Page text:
EDUCATING AN EDUCATOR

Catalyst December Issue 1999

The State University of New York (SUNY) at New Paltz is headed by President Roger Bowen. He got into the newspapers last year when he defended a pornographic showcase on his campus called “Revolting Behavior: The Challenge of Women’s Sexual Freedom.” Among other things, the sex conference featured a sex-toy sale, a round-table conversation on sadomasochism and a workshop on female masturbation. Oh, yes, anti-Catholicism and anti-Semitism also marked the event.

Well, it just so happens that William Donohue had an opportunity to talk with President Bowen recently about another sex-scam on his campus. This one involved Christianity. What follows is a step-by-step description of what happened.

On October 22, four color photos arrived in the mail at the office of the Catholic League. The pictures were of the artwork of a former student at SUNY New Paltz; the art was hung from the ceiling at the Majors Art Studio on campus. It consisted of four large penises shaped like a cross with a huge piece of a red-like substance that resembled the Sacred Heart of Jesus placed behind it. The offending artwork was sent by a current student on the campus. The student is Jewish.

When Donohue received the photos, he called Bowen’s office. The secretary said he was out of the office but would be back shortly. When she asked what this was in reference to, Donohue simply said, “The penises.” Shocked, the secretary pressed Donohue to be more explicit. “You know, the penises that are hanging in the Majors Art Studio on campus shaped like a cross.” He explained who he was and urged her to have Bowen call him.

Bowen called that afternoon. He admitted that there was such a thing and set out to describe it to Donohue. When Donohue brought Bowen’s attention to other aspects of the art, the SUNY New Paltz president was astonished Donohue know so much. “I have the pictures in front of me,” Donohue said. “You have pictures?” “Yes.” “How did you get them?” “A student sent them to me.” “A student?” “Yes.” “What’s his name?” “None of your business.”

When Donohue asked Bowen if he was offended by the art, he said no. Donohue then wondered whether this was because it didn’t offend his religion. “Well, what if we took a picture of you and blew it up and placed it behind the penises,” questioned Donohue. “Would you be offended by that?” “Yes, I would.” “Good. Now you know what offends me and I know what offends you. We’re making progress.”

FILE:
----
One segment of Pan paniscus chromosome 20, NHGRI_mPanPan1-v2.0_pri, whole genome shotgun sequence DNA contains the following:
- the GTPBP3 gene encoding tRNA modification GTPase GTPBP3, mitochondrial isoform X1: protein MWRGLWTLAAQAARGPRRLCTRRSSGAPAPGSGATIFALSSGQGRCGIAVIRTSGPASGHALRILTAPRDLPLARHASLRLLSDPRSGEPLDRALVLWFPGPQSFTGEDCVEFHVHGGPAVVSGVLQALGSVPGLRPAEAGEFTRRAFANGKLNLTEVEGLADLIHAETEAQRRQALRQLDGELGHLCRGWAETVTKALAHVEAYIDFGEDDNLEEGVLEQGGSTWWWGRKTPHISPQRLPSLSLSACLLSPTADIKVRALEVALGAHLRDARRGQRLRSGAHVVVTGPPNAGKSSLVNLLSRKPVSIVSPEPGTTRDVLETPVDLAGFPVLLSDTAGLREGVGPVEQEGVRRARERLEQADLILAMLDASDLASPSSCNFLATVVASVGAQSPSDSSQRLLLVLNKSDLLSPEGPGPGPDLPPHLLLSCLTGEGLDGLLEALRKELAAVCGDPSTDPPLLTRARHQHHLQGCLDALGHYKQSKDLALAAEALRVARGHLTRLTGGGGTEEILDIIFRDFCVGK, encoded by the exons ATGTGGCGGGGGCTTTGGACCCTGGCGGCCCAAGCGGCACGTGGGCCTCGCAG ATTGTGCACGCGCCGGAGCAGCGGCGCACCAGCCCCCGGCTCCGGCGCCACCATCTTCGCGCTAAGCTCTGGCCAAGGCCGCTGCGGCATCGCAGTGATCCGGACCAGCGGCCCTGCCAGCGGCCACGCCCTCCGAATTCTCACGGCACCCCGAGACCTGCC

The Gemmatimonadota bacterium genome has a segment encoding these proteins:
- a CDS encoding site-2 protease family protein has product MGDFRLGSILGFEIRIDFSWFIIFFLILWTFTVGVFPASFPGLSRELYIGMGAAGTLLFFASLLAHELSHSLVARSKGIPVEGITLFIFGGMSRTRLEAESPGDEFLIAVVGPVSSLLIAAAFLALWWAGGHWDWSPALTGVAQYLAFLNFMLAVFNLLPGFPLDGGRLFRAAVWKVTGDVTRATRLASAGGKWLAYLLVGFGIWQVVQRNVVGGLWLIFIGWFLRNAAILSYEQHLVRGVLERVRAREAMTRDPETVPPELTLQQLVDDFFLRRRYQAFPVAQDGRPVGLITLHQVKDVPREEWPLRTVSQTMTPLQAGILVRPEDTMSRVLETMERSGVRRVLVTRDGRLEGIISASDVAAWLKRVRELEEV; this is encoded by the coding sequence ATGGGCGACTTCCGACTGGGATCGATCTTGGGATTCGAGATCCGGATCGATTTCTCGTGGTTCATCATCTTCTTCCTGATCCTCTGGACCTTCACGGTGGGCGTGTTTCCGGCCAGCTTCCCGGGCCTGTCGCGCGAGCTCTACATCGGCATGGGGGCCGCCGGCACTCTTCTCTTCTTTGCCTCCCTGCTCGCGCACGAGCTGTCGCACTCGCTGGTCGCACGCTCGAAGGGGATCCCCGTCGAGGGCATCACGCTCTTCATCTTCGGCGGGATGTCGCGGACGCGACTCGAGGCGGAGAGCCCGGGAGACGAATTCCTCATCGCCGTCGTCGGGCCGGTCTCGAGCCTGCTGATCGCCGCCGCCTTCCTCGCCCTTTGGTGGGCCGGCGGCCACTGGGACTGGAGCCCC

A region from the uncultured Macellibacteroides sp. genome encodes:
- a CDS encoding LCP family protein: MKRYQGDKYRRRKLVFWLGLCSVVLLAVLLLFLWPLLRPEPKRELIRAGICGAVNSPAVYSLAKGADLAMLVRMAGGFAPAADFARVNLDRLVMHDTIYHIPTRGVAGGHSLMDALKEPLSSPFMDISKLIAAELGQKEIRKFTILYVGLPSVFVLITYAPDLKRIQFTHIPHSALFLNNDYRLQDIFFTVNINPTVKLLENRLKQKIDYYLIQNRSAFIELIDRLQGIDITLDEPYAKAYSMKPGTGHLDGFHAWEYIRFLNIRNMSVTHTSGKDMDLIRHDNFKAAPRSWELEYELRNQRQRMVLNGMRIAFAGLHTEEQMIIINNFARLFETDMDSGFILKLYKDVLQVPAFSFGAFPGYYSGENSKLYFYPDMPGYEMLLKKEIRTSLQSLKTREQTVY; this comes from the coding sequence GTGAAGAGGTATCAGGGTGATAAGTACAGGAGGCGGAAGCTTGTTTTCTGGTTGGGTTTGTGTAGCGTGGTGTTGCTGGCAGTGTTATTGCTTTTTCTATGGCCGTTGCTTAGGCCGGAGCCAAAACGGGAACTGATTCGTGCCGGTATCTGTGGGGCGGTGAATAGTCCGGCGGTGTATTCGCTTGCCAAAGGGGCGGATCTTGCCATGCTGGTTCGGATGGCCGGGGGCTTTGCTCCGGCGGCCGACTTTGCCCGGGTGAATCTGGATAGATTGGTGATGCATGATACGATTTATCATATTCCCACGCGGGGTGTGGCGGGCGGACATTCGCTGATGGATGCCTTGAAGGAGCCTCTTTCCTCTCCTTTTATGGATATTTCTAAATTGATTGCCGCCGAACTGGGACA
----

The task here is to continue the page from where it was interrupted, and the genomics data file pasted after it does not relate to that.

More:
Bowen then lapsed into a lecture on the First Amendment. Donohue listened and said, “What are you going to do with the art?” “It should be disposed of,” Bowen said, explaining that the student had graduated and it should be taken down. He then said that he would go to see the art professors about it right then and there had it not been that it was Friday afternoon and most professors aren’t working. Donohue said he understood perfectly, stating that he was a professor for 16 years and was well aware that professors don’t work on Friday afternoons. “Come to think of it,” Donohue chimed, “some don’t work at all.”

Bowen then asked if Donohue was the same person who was involved in leading the protest on the Brooklyn Museum of Art. Donohue assured him he was. Bowen then asked about Donohue’s credentials, questioning what subject he wrote about. “The First Amendment,” Donohue said.

Donohue told Bowen he wanted him to get back to him in a week to find out what happened to the art. Bowen agreed but did not call. On October 29, Donohue called again but was told that Bowen wasn’t available. On November 2, Bowen called to say that the art had been removed. But he hastened to add that he was not buckling to outside pressure. Donohue said fine and then directed him to a big article that the New York Times had done on him that day. He told Bowen it would explain who we are in the event we meet again.


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Written by Bill